Main courses swept in. The Flame a huge pot of fish pie topped with vegetables and dotted with mash. Still a touch short of her all time favourite at The Church Green, but splendid all the same. She also had to test out the chip competition. A couple of weeks back we had lauded the triple cooked versions by Hawksmoor. These duck fat efforts were equally, if not more tremendous. Perfect cylinders of soft, golden potato. A true delight and an absolute must when you come.


I had arguably the finest Sunday roast Ive ever had. The beef cooked to the prescribed vermillion  allied to a suite of beautifully cooked and remarkably tasty vegetables. A perfect Sunday roast for me. Thoroughly agreeable.

Sweet time. Two simple desserts. The flame a deep chocolate mousse with passion fruit ice cream, while I had ‘Alpine Strawberry’, a disc of mashed berries with creamy cream and vanilla ice cream. Both thoroughly delightful. A very decent coffee ended it all.


We paid the £65 bill and marvelled to each other at the quality of what we had just eaten. We left already formulating plans to return for a special occasion and to go from the normal menu. The accolades are fully deserved, this is indeed a very special place. I’m afraid it’s another recommend from us.

Freemasons at Wiswell
8 Vicarage Fold

t: 01254 822218
e: enquiries@freemasonswiswell.co.uk

Mark Jordan at the Beach – St Aubins Bay, Jersey

“Another restaurant with a ‘celebrity’ chefs name in the title. It must be good? It is…”

Mark Jordan and his duck
Mark Jordan and his duck

The Flame and I set about a short break in the largest Channel Island Jersey. A super little tome called ‘Appetite’ listed and described all the decent grub outlets on said Isle. A quick schufty soon had me planning the food for the week ahead. I’d seen Mark Jordan on Saturday Kitchen one time putting up a decent fist of getting Jersey ingredients on the map. I was bitten.

Told you it's by the beach
Told you it’s by the beach

Amidst a beautiful, four mile beach jaunt from St Aubins harbour to St Helier we stumbled upon the striking deep red exterior of ‘Mark Jordan At The Beach’. Bit of a mouthful, but the branding gets it over with a flourish of signature and contemporary font. It’s smart. I ambled in to book. As I was attired in the standard holiday fayre of tailored shorts, T shirt and Jesus sandals, I enquired on the dress code for a Friday eve. A smart, young Lancastrian called Andy suggested I would be welcome as I was, provided I didn’t add socks with the sandals later. Fine advice I thought. One for the gentlemen readers to take through life. As it happened, the inclemency of the weather on Friday meant that a longer pantaloon was selected with a full leather boot!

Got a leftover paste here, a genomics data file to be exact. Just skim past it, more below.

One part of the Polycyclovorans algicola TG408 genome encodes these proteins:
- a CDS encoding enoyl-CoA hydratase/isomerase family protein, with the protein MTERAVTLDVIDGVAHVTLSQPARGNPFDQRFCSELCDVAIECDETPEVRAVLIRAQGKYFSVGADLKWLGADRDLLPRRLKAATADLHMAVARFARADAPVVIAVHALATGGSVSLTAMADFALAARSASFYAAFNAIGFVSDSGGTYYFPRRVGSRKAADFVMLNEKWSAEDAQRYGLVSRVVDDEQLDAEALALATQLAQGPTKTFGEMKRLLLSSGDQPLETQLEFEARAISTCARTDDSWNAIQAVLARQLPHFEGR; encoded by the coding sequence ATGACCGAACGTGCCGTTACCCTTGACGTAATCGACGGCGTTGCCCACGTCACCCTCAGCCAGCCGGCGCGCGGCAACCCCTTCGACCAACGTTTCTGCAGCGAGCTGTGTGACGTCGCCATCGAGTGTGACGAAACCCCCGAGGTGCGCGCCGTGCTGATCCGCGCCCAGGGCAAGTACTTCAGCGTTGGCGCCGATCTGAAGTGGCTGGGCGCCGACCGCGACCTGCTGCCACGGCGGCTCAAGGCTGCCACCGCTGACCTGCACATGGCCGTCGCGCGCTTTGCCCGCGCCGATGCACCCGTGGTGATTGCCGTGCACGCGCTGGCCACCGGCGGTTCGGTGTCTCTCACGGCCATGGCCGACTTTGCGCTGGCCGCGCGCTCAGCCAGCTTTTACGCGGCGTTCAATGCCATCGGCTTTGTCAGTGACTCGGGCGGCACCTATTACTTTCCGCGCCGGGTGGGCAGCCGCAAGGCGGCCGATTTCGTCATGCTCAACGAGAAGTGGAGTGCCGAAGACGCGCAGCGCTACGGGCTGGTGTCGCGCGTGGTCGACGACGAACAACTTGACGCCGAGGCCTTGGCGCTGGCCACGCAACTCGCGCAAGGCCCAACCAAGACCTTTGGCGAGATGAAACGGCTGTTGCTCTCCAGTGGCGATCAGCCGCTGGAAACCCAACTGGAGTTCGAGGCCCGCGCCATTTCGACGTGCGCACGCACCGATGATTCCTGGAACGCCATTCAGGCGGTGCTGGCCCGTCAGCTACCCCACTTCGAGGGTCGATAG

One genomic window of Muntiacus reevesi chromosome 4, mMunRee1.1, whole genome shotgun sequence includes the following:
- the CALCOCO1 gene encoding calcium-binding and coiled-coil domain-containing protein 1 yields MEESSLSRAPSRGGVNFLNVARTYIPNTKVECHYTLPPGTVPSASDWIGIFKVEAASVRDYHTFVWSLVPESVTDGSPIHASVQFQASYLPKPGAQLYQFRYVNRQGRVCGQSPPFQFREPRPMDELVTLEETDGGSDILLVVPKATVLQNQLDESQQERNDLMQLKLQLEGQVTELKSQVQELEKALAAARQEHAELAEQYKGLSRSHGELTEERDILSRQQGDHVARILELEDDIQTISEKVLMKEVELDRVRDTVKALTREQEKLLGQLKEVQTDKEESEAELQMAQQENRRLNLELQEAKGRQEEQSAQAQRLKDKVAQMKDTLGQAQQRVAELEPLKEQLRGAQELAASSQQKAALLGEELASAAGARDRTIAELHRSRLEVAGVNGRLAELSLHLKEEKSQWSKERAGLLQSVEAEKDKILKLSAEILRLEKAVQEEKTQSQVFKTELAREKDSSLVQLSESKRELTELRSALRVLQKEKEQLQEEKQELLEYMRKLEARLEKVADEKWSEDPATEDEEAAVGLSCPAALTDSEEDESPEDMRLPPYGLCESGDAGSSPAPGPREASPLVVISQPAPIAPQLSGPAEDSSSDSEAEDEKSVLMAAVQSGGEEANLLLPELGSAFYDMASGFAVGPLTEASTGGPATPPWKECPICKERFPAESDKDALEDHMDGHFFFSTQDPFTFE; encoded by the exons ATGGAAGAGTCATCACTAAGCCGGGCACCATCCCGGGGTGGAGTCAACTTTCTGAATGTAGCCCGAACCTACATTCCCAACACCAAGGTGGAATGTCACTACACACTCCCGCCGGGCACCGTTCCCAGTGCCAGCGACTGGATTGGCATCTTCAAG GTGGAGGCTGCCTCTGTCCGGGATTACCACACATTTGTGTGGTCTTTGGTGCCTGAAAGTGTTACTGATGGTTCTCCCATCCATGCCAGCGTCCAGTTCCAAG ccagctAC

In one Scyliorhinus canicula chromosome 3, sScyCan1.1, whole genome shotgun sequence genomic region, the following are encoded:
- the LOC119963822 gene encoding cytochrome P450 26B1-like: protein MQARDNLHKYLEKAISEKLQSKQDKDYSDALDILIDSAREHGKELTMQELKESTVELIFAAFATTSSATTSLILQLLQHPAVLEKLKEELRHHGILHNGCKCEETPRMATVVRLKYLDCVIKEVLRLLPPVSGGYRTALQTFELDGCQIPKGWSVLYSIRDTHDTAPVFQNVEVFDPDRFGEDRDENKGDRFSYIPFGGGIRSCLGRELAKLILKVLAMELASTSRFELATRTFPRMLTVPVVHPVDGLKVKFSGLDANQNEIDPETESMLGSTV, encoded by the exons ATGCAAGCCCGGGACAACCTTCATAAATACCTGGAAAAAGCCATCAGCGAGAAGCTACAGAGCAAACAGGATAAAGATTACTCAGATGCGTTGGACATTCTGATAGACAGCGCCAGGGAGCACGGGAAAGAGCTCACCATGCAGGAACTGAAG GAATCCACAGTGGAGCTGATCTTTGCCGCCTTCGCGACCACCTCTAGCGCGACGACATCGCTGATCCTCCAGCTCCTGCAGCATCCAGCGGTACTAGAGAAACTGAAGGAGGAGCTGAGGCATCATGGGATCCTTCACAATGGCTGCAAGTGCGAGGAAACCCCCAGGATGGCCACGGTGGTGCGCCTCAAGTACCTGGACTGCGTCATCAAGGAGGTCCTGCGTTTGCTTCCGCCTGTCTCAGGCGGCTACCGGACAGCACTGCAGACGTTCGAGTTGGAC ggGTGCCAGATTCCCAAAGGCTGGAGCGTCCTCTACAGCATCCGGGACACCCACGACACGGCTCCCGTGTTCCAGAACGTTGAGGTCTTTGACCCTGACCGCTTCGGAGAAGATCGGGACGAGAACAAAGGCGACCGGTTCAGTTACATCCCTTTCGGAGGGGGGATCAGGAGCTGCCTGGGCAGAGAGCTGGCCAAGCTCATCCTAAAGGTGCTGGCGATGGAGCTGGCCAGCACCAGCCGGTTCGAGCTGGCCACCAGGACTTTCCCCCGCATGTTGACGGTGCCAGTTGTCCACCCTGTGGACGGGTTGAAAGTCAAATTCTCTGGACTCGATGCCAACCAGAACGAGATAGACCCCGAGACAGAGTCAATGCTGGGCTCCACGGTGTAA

My tailoring advisor/front of house expert Andy, was on hand once more to welcome us in for our evening appointment. The room is light, long, narrow and bright. A super view to the sea. ‘Pebbly’, ‘sand duney’ artwork adorns the walls. We are by the beach after all. Tables are light wood with comfortable wicker seating. The option to sit outside beneath the stars was declined. Despite being the end of May it was a little too cold for that. A rather wonderful Innis and Gunn IPA had me purring with delight. Followed up by a splendid bot of ‘Dry River’ Shiraz for a mere £16. Top stuff.

Beer, butter and terrine
Beer, butter and terrine

A flurry of high tech menus came into view. The a la carte menu and the Jersey festival spring menu. It’s a British menu, using top, local ingredients. There’s a strong bias on Jersey fish and seafood, though being ‘crabbed’ out I went for meat tonight. Cheese straws with a flavoursome hummus came in as a pre starter. We munched away. For real starters I went for a cheesy crab risotto (£9.50) whilst The Flame plumbed for the ham hock terrine (£9). Whilst I thoroughly enjoyed my risotto I fear The Flame went 1-0 up. The ham hock was a cylinder of pure meaty joy, particularly when doused with the homemade piccalilli placed alongside.

Cheese straws humous, risotto
Cheese straws humous, risotto

Mains were meat based. The fish looked amazing but we had grazed on the sea all week. The flame had a wonderful medium rare Scottish rib eye (£19.50). Suspended on a trivet of sautéed potatoes and a bed of spinach it was cooked to perfection. The béarnaise sauce alongside adding the piquancy when required. I had the 30 hour cooked, Harmony Farm, short rib of beef (£18.50). It came with a flurry of watercress, pickled carrot and a horseradish mash. I wondered if perhaps the blade of bone was a prop to suspend the succulent meat, such was the ease at which my fork was able to tease the flesh from its setting. The mash was a delight too. I equalised, 1-1.

30 hour short rib,
30 hour short rib,
Rib eye, ham hock demolished, the bill
Rib eye, ham hock demolished, the bill

The flame won the dessert though. A salted chocolate tart with pistachio ice cream (£8.50). Beautifully presented with a swirl. I had the pear tarte tatin (£8.50) which our waitress informed us would be a twenty minute wait. No problem to us. This meant we could finish our wine!

Salted chocolate, pear tatin
Salted chocolate, pear tatin

Coffee arrived with a quirky selection of ‘lollipops’. We shared the fifth (a macaroon). A super end to a wonderful meal. The flame reckoned this was our best on the island, no mean feat after what we had had so far.

Petit fois, pebble art
Petit fois, pebble art

All in all the grub came in at a shade over £50 a head. Well worth it for the quality of food, service and setting that we enjoyed. The restaurant is run by Mark’s wife Magda, whilst he concentrates on his Michelin star effort ‘Ocean’. It’s a fabulous, relaxing place and has a great team. Definitely one to seek out if you visit this rugged little island.

And you can even wear your shorts! But no socks!

Telephone 01534 780180